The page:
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In an ever-changing NFL, what does modern pass defense look like?


Buddy
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Philosophy and tactics transcend scheme and structure in sports, and that’s especially true for NFL defenses.

This is something more readily embraced on the offensive side of the ball, which is why we can recognize Kyle Shanahan and Andy Reid as West Coast offense guys, instead of calling one a 21-personnel (two-back offense) coach and the other an 11-personnel (single-back offense) coach (even though the descriptions would be accurate). Defensively, we’ve spent decades bogged down in the minutiae of 3-4 or 4-3 — which is a conversation about body types, not actual defense — and missed on the bigger picture of how defensive coordinators’ approach and tactics inform everything we see, from the front to the coverage shell to the technique executed on the field.

Here, we’ll take the defensive performances of last year and form three separate identities/approaches, evaluate what makes each distinct, and spin it forward to predict who’s best positioned to put the strongest defensive product on the field for the rest of 2022.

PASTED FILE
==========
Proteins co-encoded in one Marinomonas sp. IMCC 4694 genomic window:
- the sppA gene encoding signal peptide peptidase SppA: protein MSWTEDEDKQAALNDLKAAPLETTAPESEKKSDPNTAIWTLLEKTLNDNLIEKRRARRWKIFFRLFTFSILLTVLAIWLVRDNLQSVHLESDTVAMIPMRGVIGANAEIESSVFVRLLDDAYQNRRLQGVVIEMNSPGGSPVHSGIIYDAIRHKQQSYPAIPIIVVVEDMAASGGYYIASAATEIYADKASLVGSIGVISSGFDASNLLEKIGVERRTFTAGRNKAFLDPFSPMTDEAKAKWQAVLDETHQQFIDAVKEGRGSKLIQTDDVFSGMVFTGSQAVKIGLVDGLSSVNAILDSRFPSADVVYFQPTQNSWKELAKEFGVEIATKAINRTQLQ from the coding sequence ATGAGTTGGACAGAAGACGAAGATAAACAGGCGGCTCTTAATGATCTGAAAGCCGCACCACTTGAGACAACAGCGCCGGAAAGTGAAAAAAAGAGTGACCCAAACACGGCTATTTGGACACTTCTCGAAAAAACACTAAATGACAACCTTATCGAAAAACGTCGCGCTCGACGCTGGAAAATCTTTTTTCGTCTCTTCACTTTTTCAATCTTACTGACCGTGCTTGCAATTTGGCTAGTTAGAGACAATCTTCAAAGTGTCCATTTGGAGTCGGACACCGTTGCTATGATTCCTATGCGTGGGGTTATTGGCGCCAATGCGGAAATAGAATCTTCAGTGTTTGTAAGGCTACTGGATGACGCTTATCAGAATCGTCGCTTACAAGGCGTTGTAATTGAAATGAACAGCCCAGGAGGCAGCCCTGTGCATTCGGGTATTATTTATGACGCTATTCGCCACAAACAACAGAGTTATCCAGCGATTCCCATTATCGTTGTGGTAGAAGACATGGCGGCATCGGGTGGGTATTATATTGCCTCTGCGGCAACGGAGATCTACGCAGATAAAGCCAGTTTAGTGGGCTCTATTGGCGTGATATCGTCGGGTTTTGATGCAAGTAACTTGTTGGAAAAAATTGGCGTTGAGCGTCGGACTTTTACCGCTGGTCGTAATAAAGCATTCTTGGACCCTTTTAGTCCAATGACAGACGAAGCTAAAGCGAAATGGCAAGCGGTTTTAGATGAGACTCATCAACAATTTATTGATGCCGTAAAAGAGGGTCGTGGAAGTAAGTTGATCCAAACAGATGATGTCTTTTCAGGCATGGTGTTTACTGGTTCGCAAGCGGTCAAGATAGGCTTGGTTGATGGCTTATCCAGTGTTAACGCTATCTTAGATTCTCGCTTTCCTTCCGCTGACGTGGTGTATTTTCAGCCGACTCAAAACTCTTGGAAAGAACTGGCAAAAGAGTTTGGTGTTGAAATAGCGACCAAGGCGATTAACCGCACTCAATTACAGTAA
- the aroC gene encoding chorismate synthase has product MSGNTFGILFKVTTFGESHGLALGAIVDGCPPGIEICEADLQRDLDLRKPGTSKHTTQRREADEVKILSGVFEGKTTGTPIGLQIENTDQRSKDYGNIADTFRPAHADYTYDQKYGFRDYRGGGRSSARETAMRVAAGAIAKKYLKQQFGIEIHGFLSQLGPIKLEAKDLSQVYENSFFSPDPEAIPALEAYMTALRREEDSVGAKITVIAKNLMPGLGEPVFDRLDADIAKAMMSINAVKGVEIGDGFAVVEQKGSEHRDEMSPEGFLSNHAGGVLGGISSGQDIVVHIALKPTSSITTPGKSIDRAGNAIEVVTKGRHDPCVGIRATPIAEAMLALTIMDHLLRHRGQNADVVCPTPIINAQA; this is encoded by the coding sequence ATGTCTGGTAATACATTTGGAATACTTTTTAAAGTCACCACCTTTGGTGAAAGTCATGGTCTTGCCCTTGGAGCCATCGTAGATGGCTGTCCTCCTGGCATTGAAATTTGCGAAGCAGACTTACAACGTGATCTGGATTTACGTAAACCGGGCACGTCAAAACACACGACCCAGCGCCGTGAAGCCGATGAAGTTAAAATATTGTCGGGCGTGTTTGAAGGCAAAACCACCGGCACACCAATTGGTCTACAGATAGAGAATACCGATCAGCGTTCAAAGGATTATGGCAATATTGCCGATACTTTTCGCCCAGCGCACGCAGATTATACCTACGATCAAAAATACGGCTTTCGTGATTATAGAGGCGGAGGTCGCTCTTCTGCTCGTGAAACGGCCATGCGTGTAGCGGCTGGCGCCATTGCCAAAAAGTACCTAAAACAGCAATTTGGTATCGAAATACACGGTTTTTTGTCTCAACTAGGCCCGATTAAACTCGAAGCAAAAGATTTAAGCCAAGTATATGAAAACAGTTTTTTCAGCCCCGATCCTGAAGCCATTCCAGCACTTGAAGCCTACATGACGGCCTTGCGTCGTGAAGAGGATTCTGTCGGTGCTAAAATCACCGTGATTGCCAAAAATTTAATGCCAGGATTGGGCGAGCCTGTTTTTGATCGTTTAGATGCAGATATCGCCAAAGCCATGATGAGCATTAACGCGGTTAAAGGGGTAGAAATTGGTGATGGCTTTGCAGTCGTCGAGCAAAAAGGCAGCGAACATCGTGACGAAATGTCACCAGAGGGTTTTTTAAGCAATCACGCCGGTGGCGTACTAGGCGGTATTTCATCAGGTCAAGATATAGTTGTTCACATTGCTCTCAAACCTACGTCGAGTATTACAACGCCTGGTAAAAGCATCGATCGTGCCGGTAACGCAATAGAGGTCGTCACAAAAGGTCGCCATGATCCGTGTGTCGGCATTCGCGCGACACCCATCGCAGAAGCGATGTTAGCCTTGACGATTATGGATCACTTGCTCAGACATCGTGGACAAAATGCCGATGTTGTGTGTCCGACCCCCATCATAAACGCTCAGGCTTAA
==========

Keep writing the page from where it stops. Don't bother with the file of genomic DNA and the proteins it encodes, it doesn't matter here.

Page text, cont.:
(All data provided by TruMedia or Pro Football Focus)

The Flamethrowers: Blitz, play man-free coverage

No matter where the league goes schematically, every NFL defense that will ever exist will have man blitzes as a key piece of its repertoire. For all the media conversations about the Vic Fangio split-safety system and the two-high coverages sweeping across the league, Fangio’s (and every other coach’s) best passing defense is playing Cover 1 with the proper personnel to handle his opponent’s receiving threats. Whether you have physical advantages at every position or can’t stop a nosebleed, nothing addresses your defensive objectives better than loading the box with a single-high shell (to stop the run), playing tight to routes with man coverage (theoretically!), and taking a chance at a splash play in the backfield with additional rushers or blitzers.